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“Ask a Priest: Am I Wrong to Forgo Marriage After the Death of My Beloved?”
Q: There was a girl who I was in love with, but unfortunately I lost her to a brain tumor. Since then I took a decision of not getting married to any other girl. I am also not holy enough to be a priest. I just want to stay a bachelor for the rest of my life. I still believe in God and love him. I sometimes even pray so that I don’t get married. Will it be right if I did this? Is there anything wrong or sinful in what I am doing? – J.
Answered by Fr. Edward McIlmail, LC
A: It must be heartbreaking to lose this young woman whom you loved. May God rest her soul.
It is understandable that your first reaction is to want to retreat into a life of solitude. You need to go through a period of mourning. It would help a lot to intensify your prayer for the repose of your friend’s soul; in this way you could continue to show your love for her. With time your heart can heal.
Looking ahead, it is good to remember that God has a mission for you. It is not something that you need to shoulder alone, for the Almighty will be there to give the grace you need to carry out the mission.
You speak of “not getting married to any other girl.” You also mention that you are “not holy enough to be a priest.”
Perhaps in the first case you think that you are incapable of loving anyone else. In the second, you seem to think you are unworthy of a life of special service to the Church.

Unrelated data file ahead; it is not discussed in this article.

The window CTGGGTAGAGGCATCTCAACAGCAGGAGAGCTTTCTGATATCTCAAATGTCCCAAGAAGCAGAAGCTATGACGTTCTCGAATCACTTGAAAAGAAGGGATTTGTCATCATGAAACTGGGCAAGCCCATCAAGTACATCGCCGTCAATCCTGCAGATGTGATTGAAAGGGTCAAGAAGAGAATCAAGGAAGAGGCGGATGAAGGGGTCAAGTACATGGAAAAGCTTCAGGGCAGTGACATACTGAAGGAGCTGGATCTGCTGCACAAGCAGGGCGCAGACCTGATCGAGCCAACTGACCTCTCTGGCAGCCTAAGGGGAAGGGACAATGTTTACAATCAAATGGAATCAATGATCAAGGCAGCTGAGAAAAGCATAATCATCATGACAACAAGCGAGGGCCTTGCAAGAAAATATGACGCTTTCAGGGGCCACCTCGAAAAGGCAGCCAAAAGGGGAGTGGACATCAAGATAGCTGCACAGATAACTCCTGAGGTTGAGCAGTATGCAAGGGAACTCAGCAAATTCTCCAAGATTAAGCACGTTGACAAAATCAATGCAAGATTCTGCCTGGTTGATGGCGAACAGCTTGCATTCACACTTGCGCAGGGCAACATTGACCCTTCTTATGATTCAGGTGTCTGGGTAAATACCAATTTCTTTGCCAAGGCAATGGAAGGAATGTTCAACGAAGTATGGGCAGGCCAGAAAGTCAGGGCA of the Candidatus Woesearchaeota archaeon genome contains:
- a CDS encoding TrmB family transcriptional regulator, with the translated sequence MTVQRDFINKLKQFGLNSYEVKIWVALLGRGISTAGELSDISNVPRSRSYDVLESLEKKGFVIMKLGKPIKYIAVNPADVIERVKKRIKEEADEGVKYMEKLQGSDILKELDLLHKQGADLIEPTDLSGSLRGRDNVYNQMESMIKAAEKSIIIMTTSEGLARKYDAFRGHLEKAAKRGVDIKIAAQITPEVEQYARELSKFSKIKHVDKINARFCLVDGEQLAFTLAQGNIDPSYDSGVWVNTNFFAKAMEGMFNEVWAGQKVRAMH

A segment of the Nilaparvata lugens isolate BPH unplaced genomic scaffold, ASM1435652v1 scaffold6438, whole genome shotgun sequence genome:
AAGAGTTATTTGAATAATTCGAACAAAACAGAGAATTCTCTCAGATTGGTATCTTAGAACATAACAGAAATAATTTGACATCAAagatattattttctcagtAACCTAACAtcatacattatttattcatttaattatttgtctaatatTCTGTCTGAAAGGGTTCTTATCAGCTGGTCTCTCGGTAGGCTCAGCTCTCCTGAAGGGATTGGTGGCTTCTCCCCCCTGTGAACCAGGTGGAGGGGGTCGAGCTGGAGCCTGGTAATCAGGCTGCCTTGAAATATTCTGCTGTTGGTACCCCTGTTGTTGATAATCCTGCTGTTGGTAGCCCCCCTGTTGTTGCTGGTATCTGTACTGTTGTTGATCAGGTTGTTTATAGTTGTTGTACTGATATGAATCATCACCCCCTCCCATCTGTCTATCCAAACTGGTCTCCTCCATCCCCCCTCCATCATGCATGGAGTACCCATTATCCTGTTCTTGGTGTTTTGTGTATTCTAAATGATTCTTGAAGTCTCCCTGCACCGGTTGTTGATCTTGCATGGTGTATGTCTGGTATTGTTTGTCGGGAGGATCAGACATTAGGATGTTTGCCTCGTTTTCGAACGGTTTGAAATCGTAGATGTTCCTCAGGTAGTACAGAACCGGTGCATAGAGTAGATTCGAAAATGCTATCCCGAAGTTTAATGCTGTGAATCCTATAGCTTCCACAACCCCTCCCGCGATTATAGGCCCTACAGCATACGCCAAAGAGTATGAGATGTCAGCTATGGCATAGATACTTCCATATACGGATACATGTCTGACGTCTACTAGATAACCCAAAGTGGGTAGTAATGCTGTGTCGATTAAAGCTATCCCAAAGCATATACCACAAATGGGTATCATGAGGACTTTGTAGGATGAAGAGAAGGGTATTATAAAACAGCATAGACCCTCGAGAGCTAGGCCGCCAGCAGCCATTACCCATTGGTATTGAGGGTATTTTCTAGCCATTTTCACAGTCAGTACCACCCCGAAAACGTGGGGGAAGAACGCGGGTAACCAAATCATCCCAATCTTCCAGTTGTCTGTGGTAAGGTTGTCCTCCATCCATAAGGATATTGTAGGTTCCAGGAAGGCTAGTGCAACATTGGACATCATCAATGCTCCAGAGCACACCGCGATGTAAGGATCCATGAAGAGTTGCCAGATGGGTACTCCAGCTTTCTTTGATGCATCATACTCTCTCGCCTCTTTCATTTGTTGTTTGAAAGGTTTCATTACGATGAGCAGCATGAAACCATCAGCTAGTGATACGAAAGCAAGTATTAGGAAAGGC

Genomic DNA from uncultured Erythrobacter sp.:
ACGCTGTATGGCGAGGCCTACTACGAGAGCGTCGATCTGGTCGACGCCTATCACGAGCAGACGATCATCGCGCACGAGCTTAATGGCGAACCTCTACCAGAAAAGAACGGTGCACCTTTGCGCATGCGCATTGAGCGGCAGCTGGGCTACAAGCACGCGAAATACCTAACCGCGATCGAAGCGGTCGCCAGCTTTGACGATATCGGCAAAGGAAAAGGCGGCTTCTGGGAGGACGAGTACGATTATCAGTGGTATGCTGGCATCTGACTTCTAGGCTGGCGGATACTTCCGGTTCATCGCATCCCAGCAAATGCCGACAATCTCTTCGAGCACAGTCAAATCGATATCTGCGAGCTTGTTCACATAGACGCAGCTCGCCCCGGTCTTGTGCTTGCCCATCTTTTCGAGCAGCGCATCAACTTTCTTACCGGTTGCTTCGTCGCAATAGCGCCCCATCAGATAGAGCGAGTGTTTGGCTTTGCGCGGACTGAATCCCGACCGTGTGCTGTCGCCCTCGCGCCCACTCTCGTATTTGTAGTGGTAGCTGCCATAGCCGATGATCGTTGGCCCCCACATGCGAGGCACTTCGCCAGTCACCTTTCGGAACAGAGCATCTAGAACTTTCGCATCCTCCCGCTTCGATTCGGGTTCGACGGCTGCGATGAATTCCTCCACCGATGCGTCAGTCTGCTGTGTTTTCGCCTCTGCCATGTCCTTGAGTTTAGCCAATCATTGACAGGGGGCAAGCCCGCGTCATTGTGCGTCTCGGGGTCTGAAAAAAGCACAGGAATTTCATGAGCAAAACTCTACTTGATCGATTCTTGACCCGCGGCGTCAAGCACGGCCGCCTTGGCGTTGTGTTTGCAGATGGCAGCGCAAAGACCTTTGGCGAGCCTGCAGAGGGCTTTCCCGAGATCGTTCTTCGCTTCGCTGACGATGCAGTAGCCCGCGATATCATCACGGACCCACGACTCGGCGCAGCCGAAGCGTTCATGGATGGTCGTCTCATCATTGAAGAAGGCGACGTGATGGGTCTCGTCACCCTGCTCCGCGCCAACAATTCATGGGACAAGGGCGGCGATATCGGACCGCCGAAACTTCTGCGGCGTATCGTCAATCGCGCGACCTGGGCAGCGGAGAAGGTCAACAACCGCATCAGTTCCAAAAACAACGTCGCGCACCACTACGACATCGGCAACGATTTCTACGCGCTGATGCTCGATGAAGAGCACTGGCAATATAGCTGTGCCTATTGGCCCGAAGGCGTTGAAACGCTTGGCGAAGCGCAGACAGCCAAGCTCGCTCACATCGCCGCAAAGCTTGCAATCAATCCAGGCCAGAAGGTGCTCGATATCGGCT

Let’s start with the priesthood first. The priesthood is a vocation, a call from Christ. It isn’t a backup career for someone whose hopes at marriage seem to fade. Rather, it is a call to participate in the priesthood of Christ to serve and help sanctity the people of God and to preach the Gospel. If Christ calls someone to the priesthood, he will give the man the graces necessary to follow the vocation.
At a deeper level, perhaps, your comments about marriage and priesthood are two sides of the same coin: You feel inadequate for both.
In one sense you are right. Certainly, none of us priests are adequate for the priesthood on our own. Similarly, the demands of marriage and parenthood can push anyone’s abilities to the breaking point. What empowers priests to be good priests, and spouses to be good spouses and parents, is divine assistance.
And that’s what you might remind yourself of now. You can do a lot with your life if you stay close to God and let the Holy Spirit strengthen and sustain you.
With God’s grace you can learn to see all the events of your life things through his eyes – even the tragic events. “We know that all things work for good for those who love God” (Romans 8:28).
What this can mean in your current situation is this: The love this young woman inspired in you is meant to grow, not wither. Part of your mission now is to spread love to others around you, in a way that is proper to each person.
This doesn’t mean that you must get married. But you don’t want to give up on life, either. Your own experience of heartbreak can make you more sensitive to the needs of others. That is a trait you want to cultivate.
Some of this might take time. During your period of mourning, when the strong experience of loss might be overwhelming, it would be good to avoid making a lifelong decision not to marry. Stay open to wherever God might lead.
Again, you need to go through a stage of mourning. But do it with the hope that your friend is with Jesus.
And remember that Our Lord has something wonderful in store for you. To discern what that might be, it would help to seek out a good, regular confessor or a spiritual director. Your friend would no doubt want you to find out what Jesus wants for you.
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